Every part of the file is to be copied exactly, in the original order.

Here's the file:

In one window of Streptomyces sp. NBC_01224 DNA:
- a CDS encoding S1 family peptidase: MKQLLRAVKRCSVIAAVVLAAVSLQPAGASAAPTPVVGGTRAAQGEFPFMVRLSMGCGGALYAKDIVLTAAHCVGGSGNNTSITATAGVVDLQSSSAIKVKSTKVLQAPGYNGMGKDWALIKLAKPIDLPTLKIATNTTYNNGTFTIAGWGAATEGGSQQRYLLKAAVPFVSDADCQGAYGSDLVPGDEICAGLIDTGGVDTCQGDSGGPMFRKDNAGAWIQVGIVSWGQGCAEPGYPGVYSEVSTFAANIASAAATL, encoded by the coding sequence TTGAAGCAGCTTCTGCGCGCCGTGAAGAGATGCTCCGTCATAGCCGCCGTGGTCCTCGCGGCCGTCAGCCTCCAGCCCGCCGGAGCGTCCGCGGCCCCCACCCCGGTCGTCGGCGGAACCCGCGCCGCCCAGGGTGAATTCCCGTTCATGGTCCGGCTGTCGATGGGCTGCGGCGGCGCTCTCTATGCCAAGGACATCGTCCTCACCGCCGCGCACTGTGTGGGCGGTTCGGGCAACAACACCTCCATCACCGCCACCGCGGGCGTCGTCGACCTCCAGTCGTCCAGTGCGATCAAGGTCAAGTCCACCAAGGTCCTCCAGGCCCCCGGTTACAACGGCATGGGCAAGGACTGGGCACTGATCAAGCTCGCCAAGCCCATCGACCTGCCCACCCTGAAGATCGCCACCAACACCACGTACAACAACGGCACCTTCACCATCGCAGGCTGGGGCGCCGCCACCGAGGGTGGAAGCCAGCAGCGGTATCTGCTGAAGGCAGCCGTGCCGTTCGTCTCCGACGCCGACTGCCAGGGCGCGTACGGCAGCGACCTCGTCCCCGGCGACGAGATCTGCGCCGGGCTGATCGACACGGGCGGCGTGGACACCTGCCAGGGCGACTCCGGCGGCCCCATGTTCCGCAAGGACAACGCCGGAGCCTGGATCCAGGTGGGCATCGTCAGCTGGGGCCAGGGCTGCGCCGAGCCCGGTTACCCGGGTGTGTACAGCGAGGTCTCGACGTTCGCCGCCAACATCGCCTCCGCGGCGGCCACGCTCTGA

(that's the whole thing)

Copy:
In one window of Streptomyces sp. NBC_01224 DNA:
- a CDS encoding S1 family peptidase: MKQLLRAVKRCSVIAAVVLAAVSLQPAGASAAPTPVVGGTRAAQGEFPFMVRLSMGCGGALYAKDIVLTAAHCVGGSGNNTSITATAGVVDLQSSSAIKVKSTKVLQAPGYNGMGKDWALIKLAKPIDLPTLKIATNTTYNNGTFTIAGWGAATEGGSQQRYLLKAAVPFVSDADCQGAYGSDLVPGDEICAGLIDTGGVDTCQGDSGGPMFRKDNAGAWIQVGIVSWGQGCAEPGYPGVYSEVSTFAANIASAAATL, encoded by the coding sequence TTGAAGCAGCTTCTGCGCGCCGTGAAGAGATGCTCCGTCATAGCCGCCGTGGTCCTCGCGGCCGTCAGCCTCCAGCCCGCCGGAGCGTCCGCGGCCCCCACCCCGGTCGTCGGCGGAACCCGCGCCGCCCAGGGTGAATTCCCGTTCATGGTCCGGCTGTCGATGGGCTGCGGCGGCGCTCTCTATGCCAAGGACATCGTCCTCACCGCCGCGCACTGTGTGGGCGGTTCGGGCAACAACACCTCCATCACCGCCACCGCGGGCGTCGTCGACCTCCAGTCGTCCAGTGCGATCAAGGTCAAGTCCACCAAGGTCCTCCAGGCCCCCGGTTACAACGGCATGGGCAAGGACTGGGCACTGATCAAGCTCGCCAAGCCCATCGACCTGCCCACCCTGAAGATCGCCACCAACACCACGTACAACAACGGCACCTTCACCATCGCAGGCTGGGGCGCCGCCACCGAGGGTGGAAGCCAGCAGCGGTATCTGCTGAAGGCAGCCGTGCCGTTCGTCTCCGACGCCGACTGCCAGGGCGCGTACGGCAGCGACCTCGTCCCCGGCGACGAGATCTGCGCCGGGCTGATCGACACGGGCGGCGTGGACACCTGCCAGGGCGACTCCGGCGGCCCCATGTTCCGCAAGGACAACGCCGGAGCCTGGATCCAGGTGGGCATCGTCAGCTGGGGCCAGGGCTGCGCCGAGCCCGGTTACCCGGGTGTGTACAGCGAGGTCTCGACGTTCGCCGCCAACATCGCCTCCGCGGCGGCCACGCTCTGA